By Gemma Grant

In 1928, ten years after the execution of the Russian Tsar, Nicholas ll, Anastasia Tschaikovsky left Berlin and travelled on board the liner Berengaria heading for America. She was thirty-two years of age and claimed to be the youngest daughter of the Tsar of Russia.

She told the assembled press of her amazing escape from the bullets and bayonets of the Bolsheviks who murdered her family. The woman was not the first to claim familial connections to the Romanovs. There had been many imposters who claimed to be the missing children of the Tsar.

Before the fall of the Soviet Union in 1991, speculation remained that not all of the Tsar’s family had been executed, as no official records of their bodies had ever been released. This was compounded by the original Soviet claim that only the Tsar had been executed.

When the news broke in 1922 that a daughter of the Tsar had been found alive and well and living among them, numerous supporters rushed to her aid. The Imperial daughter had been found in a sanatorium in Berlin, recovering from a suicide attempt, two years previous when she jumped into a canal.

Her followers believed her mind was affected from her traumatic experience at the hands of the Bolsheviks. On her release from the sanatorium, the doctor declared her not cured, but not dangerous. She was given refuge by Baron von Kleist, a Russian émigré who believed her to be Anastasia.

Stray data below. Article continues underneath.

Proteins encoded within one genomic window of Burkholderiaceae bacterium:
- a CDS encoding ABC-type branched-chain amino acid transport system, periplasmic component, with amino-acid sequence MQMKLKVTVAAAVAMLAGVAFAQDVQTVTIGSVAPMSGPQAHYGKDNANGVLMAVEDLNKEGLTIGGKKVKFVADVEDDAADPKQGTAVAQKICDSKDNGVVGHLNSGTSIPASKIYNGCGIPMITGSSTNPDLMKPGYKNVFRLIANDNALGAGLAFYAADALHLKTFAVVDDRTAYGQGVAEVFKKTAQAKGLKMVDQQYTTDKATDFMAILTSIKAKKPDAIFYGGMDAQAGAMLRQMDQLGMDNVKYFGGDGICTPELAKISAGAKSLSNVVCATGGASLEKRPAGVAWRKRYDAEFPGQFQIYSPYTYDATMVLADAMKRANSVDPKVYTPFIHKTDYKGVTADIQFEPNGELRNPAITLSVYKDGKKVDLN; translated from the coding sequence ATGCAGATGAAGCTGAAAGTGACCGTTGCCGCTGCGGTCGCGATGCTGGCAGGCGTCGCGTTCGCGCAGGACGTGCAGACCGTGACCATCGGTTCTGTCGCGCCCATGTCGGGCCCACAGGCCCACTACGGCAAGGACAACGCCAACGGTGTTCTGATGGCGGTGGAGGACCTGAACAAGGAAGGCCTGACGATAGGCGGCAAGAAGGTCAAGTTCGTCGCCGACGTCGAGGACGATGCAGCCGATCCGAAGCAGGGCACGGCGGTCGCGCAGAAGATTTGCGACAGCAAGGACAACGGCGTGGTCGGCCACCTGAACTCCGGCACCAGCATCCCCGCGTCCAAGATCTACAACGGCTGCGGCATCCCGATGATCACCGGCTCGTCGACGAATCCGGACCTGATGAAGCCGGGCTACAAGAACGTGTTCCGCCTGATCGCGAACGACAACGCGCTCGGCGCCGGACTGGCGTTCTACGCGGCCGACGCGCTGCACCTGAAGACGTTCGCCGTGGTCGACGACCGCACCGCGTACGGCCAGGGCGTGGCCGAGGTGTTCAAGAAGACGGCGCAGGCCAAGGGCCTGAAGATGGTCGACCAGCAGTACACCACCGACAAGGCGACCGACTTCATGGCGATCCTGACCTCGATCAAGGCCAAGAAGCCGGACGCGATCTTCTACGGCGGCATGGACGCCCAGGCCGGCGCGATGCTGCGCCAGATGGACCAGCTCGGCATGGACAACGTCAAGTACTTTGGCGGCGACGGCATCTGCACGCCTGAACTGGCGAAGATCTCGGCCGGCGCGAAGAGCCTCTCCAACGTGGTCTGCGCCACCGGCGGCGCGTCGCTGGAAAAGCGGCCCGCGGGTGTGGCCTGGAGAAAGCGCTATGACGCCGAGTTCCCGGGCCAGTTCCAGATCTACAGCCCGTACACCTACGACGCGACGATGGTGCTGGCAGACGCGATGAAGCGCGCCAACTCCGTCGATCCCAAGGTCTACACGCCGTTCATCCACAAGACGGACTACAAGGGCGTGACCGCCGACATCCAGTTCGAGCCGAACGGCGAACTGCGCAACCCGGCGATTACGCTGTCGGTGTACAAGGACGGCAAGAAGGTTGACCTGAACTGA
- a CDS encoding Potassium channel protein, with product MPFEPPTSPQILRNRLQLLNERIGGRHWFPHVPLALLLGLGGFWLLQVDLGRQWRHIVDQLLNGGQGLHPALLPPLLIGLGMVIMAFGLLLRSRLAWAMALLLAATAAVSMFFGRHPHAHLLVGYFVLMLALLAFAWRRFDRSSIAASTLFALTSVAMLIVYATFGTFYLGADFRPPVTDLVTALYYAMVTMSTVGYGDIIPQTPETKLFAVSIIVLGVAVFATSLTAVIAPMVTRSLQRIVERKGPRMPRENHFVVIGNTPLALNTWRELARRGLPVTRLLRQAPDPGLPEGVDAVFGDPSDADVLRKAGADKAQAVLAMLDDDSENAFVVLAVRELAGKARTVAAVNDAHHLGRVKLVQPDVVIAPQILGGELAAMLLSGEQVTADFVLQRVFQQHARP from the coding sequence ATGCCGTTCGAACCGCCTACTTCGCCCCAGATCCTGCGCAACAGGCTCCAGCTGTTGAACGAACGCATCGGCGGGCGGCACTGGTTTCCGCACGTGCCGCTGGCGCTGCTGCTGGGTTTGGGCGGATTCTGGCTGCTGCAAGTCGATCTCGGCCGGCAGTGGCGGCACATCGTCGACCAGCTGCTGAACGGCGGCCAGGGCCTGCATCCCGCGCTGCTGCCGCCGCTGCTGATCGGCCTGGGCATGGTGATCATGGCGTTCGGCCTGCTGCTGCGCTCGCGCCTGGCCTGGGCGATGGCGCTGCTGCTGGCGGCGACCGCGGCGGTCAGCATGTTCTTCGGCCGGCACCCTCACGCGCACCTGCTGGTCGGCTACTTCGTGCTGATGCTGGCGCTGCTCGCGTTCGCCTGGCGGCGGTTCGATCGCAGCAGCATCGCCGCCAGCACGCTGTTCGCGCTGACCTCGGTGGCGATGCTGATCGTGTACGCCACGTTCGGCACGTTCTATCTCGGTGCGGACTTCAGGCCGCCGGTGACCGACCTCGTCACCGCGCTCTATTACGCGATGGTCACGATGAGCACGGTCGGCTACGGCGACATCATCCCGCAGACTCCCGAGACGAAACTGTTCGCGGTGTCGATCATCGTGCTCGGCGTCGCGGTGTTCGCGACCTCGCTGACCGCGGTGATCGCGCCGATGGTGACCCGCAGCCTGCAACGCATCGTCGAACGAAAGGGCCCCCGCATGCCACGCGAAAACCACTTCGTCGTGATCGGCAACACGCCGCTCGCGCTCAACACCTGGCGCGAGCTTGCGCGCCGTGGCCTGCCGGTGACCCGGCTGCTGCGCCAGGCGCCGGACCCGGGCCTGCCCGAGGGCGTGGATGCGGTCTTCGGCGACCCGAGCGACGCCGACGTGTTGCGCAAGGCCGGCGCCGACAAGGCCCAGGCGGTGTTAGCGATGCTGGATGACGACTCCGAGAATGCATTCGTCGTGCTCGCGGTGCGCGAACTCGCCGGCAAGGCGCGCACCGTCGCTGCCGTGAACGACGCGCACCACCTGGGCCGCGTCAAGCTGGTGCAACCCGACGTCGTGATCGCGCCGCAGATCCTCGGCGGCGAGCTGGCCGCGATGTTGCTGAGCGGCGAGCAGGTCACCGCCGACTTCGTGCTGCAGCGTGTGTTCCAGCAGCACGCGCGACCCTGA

However, not everyone agreed. Grand Duke Ernst, brother-in-law to the Tsar, hired private detectives who determined from records that Anastasia was in fact a Polish factory worker named, Franziska Schanzkowska.

Franziska was physically and psychologically injured in an accidental grenade explosion at the munitions factory where she worked in Berlin in 1916. This they attributed to her suicide attempt.

These findings were dismissed by her supporters, especially Gleb Botkin and his sister, Tatiana, who were Anastasia’s strongest supporters. The Botkins’ father was physician to the Tsar and died alongside him.

Gleb and Tatiana had played with the Romanov children and their support helped give credibility to Anastasia’s claim, that she was one of the lost daughters of the Tsar.

Continue reading in this week’s Ireland’s Own